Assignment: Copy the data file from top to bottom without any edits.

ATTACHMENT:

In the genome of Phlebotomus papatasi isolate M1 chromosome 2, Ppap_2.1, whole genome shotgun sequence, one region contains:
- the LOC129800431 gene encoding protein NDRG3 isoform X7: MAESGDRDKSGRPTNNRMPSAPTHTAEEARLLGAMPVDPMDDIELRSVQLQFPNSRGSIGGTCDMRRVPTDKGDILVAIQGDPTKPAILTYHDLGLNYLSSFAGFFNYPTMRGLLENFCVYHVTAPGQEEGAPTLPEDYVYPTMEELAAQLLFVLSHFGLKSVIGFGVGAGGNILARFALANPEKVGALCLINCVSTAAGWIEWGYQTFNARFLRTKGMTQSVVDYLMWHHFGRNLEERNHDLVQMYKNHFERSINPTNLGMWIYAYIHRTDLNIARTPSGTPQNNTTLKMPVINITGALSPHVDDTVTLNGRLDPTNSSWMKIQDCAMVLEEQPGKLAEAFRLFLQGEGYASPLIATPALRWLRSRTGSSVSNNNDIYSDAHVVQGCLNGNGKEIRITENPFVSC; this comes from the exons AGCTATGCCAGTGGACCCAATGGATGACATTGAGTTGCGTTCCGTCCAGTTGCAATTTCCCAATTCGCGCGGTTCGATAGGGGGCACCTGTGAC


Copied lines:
In the genome of Phlebotomus papatasi isolate M1 chromosome 2, Ppap_2.1, whole genome shotgun sequence, one region contains:
- the LOC129800431 gene encoding protein NDRG3 isoform X7: MAESGDRDKSGRPTNNRMPSAPTHTAEEARLLGAMPVDPMDDIELRSVQLQFPNSRGSIGGTCDMRRVPTDKGDILVAIQGDPTKPAILTYHDLGLNYLSSFAGFFNYPTMRGLLENFCVYHVTAPGQEEGAPTLPEDYVYPTMEELAAQLLFVLSHFGLKSVIGFGVGAGGNILARFALANPEKVGALCLINCVSTAAGWIEWGYQTFNARFLRTKGMTQSVVDYLMWHHFGRNLEERNHDLVQMYKNHFERSINPTNLGMWIYAYIHRTDLNIARTPSGTPQNNTTLKMPVINITGALSPHVDDTVTLNGRLDPTNSSWMKIQDCAMVLEEQPGKLAEAFRLFLQGEGYASPLIATPALRWLRSRTGSSVSNNNDIYSDAHVVQGCLNGNGKEIRITENPFVSC; this comes from the exons AGCTATGCCAGTGGACCCAATGGATGACATTGAGTTGCGTTCCGTCCAGTTGCAATTTCCCAATTCGCGCGGTTCGATAGGGGGCACCTGTGAC